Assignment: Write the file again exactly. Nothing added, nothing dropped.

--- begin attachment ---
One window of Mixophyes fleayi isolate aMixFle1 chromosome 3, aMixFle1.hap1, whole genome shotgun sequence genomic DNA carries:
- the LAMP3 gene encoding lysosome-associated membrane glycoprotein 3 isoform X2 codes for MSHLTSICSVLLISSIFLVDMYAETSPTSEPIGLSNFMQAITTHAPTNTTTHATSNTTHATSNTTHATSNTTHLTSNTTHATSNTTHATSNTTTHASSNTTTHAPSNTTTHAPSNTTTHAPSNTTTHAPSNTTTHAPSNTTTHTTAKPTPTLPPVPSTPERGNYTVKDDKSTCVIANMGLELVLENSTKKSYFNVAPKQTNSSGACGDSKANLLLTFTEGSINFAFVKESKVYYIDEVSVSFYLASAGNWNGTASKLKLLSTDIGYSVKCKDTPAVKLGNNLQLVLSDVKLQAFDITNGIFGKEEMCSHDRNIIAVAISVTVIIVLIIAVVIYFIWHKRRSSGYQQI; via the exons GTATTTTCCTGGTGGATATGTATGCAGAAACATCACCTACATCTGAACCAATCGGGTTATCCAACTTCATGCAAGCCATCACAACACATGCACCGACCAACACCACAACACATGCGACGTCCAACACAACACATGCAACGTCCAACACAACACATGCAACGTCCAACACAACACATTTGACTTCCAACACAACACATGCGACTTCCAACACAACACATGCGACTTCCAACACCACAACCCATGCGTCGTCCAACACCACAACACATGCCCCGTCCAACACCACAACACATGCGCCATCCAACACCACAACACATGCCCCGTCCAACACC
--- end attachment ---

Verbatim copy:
One window of Mixophyes fleayi isolate aMixFle1 chromosome 3, aMixFle1.hap1, whole genome shotgun sequence genomic DNA carries:
- the LAMP3 gene encoding lysosome-associated membrane glycoprotein 3 isoform X2 codes for MSHLTSICSVLLISSIFLVDMYAETSPTSEPIGLSNFMQAITTHAPTNTTTHATSNTTHATSNTTHATSNTTHLTSNTTHATSNTTHATSNTTTHASSNTTTHAPSNTTTHAPSNTTTHAPSNTTTHAPSNTTTHAPSNTTTHTTAKPTPTLPPVPSTPERGNYTVKDDKSTCVIANMGLELVLENSTKKSYFNVAPKQTNSSGACGDSKANLLLTFTEGSINFAFVKESKVYYIDEVSVSFYLASAGNWNGTASKLKLLSTDIGYSVKCKDTPAVKLGNNLQLVLSDVKLQAFDITNGIFGKEEMCSHDRNIIAVAISVTVIIVLIIAVVIYFIWHKRRSSGYQQI; via the exons GTATTTTCCTGGTGGATATGTATGCAGAAACATCACCTACATCTGAACCAATCGGGTTATCCAACTTCATGCAAGCCATCACAACACATGCACCGACCAACACCACAACACATGCGACGTCCAACACAACACATGCAACGTCCAACACAACACATGCAACGTCCAACACAACACATTTGACTTCCAACACAACACATGCGACTTCCAACACAACACATGCGACTTCCAACACCACAACCCATGCGTCGTCCAACACCACAACACATGCCCCGTCCAACACCACAACACATGCGCCATCCAACACCACAACACATGCCCCGTCCAACACC